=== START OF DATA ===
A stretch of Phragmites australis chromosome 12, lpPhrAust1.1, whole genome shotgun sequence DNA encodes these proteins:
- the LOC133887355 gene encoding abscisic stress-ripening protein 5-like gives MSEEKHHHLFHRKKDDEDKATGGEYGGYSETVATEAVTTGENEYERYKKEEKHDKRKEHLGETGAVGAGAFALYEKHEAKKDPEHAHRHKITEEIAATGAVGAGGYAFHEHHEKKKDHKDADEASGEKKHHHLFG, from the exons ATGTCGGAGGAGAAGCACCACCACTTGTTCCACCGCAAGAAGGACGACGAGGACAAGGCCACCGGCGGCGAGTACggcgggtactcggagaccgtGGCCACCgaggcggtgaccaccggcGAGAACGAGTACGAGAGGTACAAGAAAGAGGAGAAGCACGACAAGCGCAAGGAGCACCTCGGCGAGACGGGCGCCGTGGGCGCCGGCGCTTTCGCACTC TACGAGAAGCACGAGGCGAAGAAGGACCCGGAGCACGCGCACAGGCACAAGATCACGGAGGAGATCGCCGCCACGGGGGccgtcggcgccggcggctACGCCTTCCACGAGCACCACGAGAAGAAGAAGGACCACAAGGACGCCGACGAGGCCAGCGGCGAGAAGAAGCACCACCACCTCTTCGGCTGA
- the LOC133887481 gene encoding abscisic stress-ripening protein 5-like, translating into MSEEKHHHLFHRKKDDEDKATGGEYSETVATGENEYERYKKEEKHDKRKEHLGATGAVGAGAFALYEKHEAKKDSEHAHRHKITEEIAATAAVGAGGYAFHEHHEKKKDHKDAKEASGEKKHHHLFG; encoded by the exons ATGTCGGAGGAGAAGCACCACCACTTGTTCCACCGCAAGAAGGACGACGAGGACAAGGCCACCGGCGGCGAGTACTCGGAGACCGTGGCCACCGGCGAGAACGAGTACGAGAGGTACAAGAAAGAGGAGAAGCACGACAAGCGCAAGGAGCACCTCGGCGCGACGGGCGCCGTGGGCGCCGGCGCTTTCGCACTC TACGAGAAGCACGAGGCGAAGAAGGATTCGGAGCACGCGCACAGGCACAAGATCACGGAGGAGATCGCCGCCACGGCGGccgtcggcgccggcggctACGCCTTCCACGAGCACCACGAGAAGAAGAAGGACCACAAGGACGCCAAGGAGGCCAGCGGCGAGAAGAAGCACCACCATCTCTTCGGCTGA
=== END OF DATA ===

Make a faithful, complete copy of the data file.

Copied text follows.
A stretch of Phragmites australis chromosome 12, lpPhrAust1.1, whole genome shotgun sequence DNA encodes these proteins:
- the LOC133887355 gene encoding abscisic stress-ripening protein 5-like gives MSEEKHHHLFHRKKDDEDKATGGEYGGYSETVATEAVTTGENEYERYKKEEKHDKRKEHLGETGAVGAGAFALYEKHEAKKDPEHAHRHKITEEIAATGAVGAGGYAFHEHHEKKKDHKDADEASGEKKHHHLFG, from the exons ATGTCGGAGGAGAAGCACCACCACTTGTTCCACCGCAAGAAGGACGACGAGGACAAGGCCACCGGCGGCGAGTACggcgggtactcggagaccgtGGCCACCgaggcggtgaccaccggcGAGAACGAGTACGAGAGGTACAAGAAAGAGGAGAAGCACGACAAGCGCAAGGAGCACCTCGGCGAGACGGGCGCCGTGGGCGCCGGCGCTTTCGCACTC TACGAGAAGCACGAGGCGAAGAAGGACCCGGAGCACGCGCACAGGCACAAGATCACGGAGGAGATCGCCGCCACGGGGGccgtcggcgccggcggctACGCCTTCCACGAGCACCACGAGAAGAAGAAGGACCACAAGGACGCCGACGAGGCCAGCGGCGAGAAGAAGCACCACCACCTCTTCGGCTGA
- the LOC133887481 gene encoding abscisic stress-ripening protein 5-like, translating into MSEEKHHHLFHRKKDDEDKATGGEYSETVATGENEYERYKKEEKHDKRKEHLGATGAVGAGAFALYEKHEAKKDSEHAHRHKITEEIAATAAVGAGGYAFHEHHEKKKDHKDAKEASGEKKHHHLFG; encoded by the exons ATGTCGGAGGAGAAGCACCACCACTTGTTCCACCGCAAGAAGGACGACGAGGACAAGGCCACCGGCGGCGAGTACTCGGAGACCGTGGCCACCGGCGAGAACGAGTACGAGAGGTACAAGAAAGAGGAGAAGCACGACAAGCGCAAGGAGCACCTCGGCGCGACGGGCGCCGTGGGCGCCGGCGCTTTCGCACTC TACGAGAAGCACGAGGCGAAGAAGGATTCGGAGCACGCGCACAGGCACAAGATCACGGAGGAGATCGCCGCCACGGCGGccgtcggcgccggcggctACGCCTTCCACGAGCACCACGAGAAGAAGAAGGACCACAAGGACGCCAAGGAGGCCAGCGGCGAGAAGAAGCACCACCATCTCTTCGGCTGA